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Exploiting xylose metabolism for the efficient production of biofuels and chemicals by engineered Saccharomyces cerevisiae
  • Liang Sun,
  • Yong-su Jin
Liang Sun
University of Illinois at Urbana-Champaign
Author Profile
Yong-su Jin
University of Illinois at Urbana-Champaign
Author Profile

Peer review status:UNDER REVIEW

30 Jun 2020Submitted to Biotechnology Journal
02 Jul 2020Submission Checks Completed
02 Jul 2020Assigned to Editor
07 Jul 2020Reviewer(s) Assigned
23 Jul 2020Editorial Decision: Revise Major
07 Aug 20201st Revision Received
07 Aug 2020Submission Checks Completed
07 Aug 2020Assigned to Editor
07 Aug 2020Reviewer(s) Assigned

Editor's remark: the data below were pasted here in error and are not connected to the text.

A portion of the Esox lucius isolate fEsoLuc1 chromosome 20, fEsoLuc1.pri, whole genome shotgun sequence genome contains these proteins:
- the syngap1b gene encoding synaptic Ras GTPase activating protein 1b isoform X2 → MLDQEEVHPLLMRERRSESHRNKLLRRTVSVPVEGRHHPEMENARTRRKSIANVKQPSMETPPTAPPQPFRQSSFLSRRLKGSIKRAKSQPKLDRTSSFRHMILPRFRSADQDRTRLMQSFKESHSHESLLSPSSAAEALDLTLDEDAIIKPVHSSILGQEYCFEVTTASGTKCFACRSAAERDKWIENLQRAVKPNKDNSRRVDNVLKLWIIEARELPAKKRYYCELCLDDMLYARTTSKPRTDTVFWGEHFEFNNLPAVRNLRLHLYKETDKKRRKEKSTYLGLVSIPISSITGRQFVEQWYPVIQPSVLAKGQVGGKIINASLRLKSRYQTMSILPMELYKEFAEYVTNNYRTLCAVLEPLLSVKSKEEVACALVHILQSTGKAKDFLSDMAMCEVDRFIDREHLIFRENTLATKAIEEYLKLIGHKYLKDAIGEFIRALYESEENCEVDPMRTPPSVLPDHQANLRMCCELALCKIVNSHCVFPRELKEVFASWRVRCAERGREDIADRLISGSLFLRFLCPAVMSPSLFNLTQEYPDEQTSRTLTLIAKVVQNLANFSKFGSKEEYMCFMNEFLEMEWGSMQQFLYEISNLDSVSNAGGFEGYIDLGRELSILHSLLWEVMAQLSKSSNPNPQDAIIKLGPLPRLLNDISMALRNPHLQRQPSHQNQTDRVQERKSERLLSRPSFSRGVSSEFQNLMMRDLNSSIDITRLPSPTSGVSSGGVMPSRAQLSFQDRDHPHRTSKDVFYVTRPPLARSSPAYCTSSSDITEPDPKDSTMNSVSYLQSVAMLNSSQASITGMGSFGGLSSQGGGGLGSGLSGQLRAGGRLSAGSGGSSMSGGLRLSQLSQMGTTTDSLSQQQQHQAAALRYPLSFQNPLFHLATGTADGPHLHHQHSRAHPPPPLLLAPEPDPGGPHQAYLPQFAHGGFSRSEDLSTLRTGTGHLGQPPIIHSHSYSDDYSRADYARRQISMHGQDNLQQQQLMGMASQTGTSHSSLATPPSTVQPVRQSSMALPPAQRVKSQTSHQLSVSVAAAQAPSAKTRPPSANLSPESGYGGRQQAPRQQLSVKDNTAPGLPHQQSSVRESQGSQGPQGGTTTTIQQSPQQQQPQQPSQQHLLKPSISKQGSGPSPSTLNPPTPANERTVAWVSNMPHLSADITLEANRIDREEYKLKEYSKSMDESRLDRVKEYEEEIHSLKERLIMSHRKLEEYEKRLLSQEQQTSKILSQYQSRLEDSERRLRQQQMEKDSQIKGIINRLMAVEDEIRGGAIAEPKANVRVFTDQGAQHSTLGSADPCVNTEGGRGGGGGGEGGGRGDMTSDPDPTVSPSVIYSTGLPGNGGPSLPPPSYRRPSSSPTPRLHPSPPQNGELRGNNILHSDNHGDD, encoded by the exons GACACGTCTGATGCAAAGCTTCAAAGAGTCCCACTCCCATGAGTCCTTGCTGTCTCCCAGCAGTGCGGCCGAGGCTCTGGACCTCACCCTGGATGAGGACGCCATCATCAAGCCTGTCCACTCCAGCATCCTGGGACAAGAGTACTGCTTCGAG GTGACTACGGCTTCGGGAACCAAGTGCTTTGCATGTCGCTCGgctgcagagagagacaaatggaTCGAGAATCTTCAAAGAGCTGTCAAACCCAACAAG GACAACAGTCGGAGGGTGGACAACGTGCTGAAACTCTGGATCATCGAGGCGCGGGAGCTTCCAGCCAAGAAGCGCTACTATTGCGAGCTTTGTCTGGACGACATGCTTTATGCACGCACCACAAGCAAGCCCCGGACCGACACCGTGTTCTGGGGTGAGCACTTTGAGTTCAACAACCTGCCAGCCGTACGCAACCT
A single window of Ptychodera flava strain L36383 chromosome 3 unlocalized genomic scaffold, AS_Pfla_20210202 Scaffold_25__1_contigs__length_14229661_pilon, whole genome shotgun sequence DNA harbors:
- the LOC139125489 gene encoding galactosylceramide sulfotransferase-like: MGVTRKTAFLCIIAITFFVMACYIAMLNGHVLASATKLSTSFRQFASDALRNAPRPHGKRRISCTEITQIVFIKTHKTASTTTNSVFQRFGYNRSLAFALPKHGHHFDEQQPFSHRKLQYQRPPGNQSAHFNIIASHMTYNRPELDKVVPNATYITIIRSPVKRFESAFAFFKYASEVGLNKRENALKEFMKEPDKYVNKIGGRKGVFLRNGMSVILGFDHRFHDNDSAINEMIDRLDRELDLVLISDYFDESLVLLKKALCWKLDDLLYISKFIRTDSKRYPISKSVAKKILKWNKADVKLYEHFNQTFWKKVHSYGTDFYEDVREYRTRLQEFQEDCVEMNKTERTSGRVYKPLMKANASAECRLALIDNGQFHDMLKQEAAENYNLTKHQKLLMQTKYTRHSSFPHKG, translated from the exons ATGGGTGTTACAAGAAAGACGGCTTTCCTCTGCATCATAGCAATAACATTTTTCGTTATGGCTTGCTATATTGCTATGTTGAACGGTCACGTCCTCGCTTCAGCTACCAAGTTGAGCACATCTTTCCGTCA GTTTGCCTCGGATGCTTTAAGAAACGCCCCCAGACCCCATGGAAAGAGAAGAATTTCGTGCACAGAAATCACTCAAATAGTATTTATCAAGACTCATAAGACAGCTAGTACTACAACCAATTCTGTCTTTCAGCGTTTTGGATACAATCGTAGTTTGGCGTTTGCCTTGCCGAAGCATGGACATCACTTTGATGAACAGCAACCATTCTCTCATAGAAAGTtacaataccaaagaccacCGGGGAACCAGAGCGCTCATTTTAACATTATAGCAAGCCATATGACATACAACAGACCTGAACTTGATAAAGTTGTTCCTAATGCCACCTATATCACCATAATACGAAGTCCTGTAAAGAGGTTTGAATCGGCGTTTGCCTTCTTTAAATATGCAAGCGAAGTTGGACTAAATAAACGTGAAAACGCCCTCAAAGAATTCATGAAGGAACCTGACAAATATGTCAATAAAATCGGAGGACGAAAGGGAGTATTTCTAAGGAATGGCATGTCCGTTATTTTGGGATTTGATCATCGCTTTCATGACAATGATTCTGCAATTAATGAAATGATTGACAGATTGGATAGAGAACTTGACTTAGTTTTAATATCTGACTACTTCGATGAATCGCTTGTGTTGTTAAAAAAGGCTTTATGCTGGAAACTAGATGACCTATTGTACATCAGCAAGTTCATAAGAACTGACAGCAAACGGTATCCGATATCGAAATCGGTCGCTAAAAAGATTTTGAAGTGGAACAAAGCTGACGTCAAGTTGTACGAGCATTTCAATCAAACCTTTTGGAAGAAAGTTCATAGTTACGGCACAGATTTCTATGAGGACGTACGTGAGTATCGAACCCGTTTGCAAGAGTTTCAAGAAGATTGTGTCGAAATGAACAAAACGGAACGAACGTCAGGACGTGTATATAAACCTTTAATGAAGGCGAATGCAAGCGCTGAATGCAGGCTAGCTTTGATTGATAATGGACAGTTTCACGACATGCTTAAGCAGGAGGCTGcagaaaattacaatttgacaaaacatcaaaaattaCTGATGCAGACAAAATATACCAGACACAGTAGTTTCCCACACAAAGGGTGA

Abstract

Microbial conversion of plant biomass into fuels and chemicals offers a practical solution to global concerns on limited natural resources, environmental pollution, and climate change. Pursuant to these goals, researchers have put tremendous efforts and resources towards engineering the yeast Saccharomyces cerevisiae to efficiently convert xylose, the second most abundant sugar in lignocellulosic biomass, into various fuels and chemicals. Although many challenges remain, these research investments have facilitated efficient and rapid fermentation of xylose, simultaneous co-consumption of xylose with carbon sources in lignocellulosic hydrolysates, and enhanced production of a wide range of valuable chemicals from xylose. In particular, understanding of xylose-induced metabolic rewiring in engineered yeast has stimulated the use of xylose as a preferred carbon source for the production of various non-ethanol bioproducts. Here, we summarize recent advances in metabolic engineering in yeast to address bottlenecks of xylose assimilation, and to enable simultaneous co-utilization of xylose and other cellulosic carbon sources. We also highlight distinct characteristics of xylose metabolism which can be harnessed for the production of advanced biofuels and chemicals.